Falling leaves, woodsmoke, Italian exhaust and a hint of leather upholstery: these are the impressions you get when driving the sensational Alfa Romeo 4C Spider along country roads in early autumn, and there is no finer feeling.
In 2008, Alfa thundered back into the U.S. market after a 13-year absence and several years later, the launch of the two-seater 4C Coupe confirmed it was well worth the wait. With the further development of the Spider, however, and with it the return to classic Alfa-style open-topped motoring à la Dustin Hoffman in The Graduate, there is definite cause for raising an Aperol Spritz.
For a starting price of just $65,900 you get something inimitably Italian, imbued with all of Alfa’s impressive DNA. Two hundred and thirty-seven ponies go a long way in something this small and light: the 4C Spider has a carbon-fiber body of the type usually seen in cars costing three times as much. That means it can do 0-60 in 4.1 seconds, and indeed there is plenty to like about putting pedal to metal.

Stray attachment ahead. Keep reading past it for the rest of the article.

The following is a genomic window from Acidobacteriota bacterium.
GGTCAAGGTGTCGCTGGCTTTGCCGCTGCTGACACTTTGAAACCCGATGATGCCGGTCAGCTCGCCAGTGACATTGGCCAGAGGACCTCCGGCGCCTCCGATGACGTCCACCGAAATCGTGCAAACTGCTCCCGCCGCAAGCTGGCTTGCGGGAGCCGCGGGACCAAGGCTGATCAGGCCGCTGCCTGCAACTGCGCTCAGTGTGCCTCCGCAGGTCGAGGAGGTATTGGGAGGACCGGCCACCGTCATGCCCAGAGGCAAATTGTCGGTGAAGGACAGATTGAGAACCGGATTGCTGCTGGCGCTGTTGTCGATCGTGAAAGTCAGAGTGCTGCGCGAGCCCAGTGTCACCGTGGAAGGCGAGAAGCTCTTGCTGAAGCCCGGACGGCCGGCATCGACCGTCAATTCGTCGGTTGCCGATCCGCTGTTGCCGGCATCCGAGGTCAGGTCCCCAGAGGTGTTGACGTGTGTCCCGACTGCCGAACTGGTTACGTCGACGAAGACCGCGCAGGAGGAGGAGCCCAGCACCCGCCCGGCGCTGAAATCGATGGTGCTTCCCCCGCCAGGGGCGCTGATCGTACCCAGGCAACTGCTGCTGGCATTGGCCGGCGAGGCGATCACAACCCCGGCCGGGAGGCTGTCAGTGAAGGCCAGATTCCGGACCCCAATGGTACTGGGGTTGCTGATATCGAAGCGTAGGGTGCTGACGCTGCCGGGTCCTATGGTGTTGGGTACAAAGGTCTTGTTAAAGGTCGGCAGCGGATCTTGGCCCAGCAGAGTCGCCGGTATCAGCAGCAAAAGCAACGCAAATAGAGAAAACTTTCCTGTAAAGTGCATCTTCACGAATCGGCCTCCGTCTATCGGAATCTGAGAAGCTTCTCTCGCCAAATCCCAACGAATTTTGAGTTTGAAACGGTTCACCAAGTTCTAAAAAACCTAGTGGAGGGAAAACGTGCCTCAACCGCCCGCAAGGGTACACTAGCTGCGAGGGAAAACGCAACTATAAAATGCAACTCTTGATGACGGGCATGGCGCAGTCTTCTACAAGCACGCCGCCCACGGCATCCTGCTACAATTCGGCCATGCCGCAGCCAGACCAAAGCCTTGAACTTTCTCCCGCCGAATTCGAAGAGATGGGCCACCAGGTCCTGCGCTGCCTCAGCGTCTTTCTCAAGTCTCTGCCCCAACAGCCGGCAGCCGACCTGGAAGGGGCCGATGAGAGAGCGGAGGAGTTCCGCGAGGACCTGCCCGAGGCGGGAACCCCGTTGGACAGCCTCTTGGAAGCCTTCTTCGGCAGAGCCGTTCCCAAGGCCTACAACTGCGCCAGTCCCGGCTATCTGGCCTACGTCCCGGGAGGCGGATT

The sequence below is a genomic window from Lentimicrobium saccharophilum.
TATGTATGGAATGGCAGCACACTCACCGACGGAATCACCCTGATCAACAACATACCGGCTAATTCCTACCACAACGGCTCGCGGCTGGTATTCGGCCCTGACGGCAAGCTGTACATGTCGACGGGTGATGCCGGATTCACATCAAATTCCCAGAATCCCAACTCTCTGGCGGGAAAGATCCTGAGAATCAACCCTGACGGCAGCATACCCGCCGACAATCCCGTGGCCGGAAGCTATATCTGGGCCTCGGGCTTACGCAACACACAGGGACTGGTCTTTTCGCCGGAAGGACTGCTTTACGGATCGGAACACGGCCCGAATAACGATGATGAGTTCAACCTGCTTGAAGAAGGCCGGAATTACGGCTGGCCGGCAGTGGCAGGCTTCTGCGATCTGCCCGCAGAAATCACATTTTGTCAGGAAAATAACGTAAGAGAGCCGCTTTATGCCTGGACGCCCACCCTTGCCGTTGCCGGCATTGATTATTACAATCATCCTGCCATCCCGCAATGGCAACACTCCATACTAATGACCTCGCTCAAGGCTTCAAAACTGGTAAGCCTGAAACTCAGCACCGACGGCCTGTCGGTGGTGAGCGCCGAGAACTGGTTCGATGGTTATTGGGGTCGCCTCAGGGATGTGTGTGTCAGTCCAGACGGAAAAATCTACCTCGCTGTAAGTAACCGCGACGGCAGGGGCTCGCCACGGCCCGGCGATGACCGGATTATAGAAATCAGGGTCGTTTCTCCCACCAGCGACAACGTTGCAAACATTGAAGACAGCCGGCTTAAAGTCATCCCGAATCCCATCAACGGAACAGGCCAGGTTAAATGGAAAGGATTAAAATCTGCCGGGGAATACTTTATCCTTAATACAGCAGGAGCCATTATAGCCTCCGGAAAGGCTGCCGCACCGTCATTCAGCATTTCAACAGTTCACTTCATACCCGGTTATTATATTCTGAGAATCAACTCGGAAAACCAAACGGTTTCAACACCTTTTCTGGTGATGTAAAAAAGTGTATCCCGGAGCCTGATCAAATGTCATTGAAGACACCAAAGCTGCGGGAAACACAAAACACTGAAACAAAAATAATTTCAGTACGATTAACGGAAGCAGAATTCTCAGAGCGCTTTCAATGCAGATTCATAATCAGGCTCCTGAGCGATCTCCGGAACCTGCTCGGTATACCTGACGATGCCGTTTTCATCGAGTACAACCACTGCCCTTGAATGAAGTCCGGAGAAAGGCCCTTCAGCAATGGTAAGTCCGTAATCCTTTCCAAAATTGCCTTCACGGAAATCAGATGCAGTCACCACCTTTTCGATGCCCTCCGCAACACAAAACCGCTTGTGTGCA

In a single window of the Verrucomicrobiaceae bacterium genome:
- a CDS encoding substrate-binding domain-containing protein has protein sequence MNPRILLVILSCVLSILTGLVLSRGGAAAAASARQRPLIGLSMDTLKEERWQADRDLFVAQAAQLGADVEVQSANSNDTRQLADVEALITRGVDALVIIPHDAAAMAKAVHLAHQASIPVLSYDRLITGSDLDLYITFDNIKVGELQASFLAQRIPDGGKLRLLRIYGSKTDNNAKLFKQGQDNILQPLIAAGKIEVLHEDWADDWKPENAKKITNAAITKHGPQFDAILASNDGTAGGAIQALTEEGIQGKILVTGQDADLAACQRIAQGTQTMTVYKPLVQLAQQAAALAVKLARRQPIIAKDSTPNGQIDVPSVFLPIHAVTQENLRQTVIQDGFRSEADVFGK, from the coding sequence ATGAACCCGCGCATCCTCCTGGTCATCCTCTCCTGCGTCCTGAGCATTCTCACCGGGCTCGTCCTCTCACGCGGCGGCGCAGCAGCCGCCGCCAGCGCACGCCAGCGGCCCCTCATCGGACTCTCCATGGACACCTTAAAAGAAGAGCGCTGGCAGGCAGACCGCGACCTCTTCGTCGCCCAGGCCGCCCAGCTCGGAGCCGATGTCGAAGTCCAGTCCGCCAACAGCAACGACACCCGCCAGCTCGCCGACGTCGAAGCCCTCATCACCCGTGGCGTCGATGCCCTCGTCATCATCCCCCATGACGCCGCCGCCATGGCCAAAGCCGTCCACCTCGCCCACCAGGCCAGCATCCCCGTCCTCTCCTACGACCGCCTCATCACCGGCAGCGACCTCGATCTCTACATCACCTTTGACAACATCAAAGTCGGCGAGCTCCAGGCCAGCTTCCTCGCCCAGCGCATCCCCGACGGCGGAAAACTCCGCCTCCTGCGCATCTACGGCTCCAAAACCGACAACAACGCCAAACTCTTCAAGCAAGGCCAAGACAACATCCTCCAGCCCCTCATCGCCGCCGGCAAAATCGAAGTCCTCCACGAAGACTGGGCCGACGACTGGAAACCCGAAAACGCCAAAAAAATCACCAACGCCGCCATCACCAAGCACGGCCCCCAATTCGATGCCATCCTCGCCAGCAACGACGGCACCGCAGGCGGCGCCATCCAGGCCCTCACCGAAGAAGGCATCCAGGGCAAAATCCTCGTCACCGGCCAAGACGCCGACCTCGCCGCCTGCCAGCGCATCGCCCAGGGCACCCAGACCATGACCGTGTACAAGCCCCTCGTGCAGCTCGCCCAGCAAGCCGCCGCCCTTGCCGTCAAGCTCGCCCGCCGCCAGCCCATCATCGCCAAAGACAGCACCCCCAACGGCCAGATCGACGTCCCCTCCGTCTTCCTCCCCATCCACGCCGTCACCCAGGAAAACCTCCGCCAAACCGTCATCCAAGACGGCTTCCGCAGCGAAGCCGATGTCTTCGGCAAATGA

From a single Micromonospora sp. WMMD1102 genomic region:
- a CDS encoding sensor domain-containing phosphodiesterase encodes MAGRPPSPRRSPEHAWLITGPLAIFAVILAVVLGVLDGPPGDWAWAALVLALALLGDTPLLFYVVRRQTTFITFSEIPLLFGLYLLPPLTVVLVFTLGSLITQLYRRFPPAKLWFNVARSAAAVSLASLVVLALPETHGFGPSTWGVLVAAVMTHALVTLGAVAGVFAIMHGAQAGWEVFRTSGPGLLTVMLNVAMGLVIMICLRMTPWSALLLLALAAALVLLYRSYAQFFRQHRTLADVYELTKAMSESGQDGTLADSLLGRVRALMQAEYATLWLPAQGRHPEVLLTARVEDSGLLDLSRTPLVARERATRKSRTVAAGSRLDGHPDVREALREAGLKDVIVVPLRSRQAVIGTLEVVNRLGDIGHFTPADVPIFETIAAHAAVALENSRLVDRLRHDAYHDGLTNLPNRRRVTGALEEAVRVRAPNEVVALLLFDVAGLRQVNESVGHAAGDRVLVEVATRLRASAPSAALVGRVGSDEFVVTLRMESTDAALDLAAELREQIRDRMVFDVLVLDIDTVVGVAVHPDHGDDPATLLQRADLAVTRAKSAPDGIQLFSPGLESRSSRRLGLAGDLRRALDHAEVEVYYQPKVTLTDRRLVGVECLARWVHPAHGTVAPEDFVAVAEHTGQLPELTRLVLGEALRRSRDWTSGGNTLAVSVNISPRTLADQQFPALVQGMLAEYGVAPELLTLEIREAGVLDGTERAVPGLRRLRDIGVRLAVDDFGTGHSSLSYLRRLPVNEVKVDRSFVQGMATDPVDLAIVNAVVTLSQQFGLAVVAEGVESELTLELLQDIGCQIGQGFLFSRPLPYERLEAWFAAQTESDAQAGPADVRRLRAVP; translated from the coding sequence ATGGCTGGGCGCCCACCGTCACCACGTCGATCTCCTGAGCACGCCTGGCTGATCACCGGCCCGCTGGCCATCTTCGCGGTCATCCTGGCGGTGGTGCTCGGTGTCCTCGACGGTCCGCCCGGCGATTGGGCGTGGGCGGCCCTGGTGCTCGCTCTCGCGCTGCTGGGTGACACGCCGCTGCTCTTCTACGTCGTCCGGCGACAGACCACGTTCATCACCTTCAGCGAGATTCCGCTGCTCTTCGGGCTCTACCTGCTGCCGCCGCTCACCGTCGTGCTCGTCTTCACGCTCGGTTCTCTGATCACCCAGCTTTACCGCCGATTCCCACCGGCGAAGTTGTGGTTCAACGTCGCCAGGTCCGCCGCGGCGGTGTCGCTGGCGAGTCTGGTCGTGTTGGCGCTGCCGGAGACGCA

Alfa Romeo 4C Spider (4 images)
But for a sporty compact convertible, the 4C Spider is conspicuously well-rounded, to the extent that you start imagining what it would be like to drive one every day. That’s down to the mid-engined Alfa’s DNA system, offering All-Weather, Natural, Dynamic or Race modes, another nifty bit of kit borrowed from the supercar world. The 4C Spider isn’t really comfortable enough to get beyond the speculation stage — it’s strictly a second or third car — but did you really expect anything different?
Of course, the true test of any new Alfa has to be: “How does in look in red?” And the answer is "molto bene" or maybe just “f*cking amazing.” Any car crafted by hand at the Maserati workshop in Modena, Italy — as the 4C is — should be a shoo-in, but that in no way lessens the visual impact of its lines.
Alfa Romeo 4C Spider 2 (4 images)
Italian roadsters can exist for pleasure alone; there is no expectation that they be fuel efficient, easy to drive or any of that other claptrap. And the 4C Spider is particularly aimed at purists, to the point that it does not have power steering. But that bit of discomfort and reconnection to the road (along with the noise of the engine, which fills the tiny cabin in an utterly absorbing if ear-splitting way) makes for both more work and more freedom. One expects the interfaces and infotainment to be primitive at best, and there really is no radio that can or should compete with the engine’s snarl, particularly when you remove the roof.
If you want comfort and cupholders, buy a Boxster. Most people do. The 4C Spider isn’t for most people. Which, if you’re half the man we’d all like to be, is what makes it the right car for you.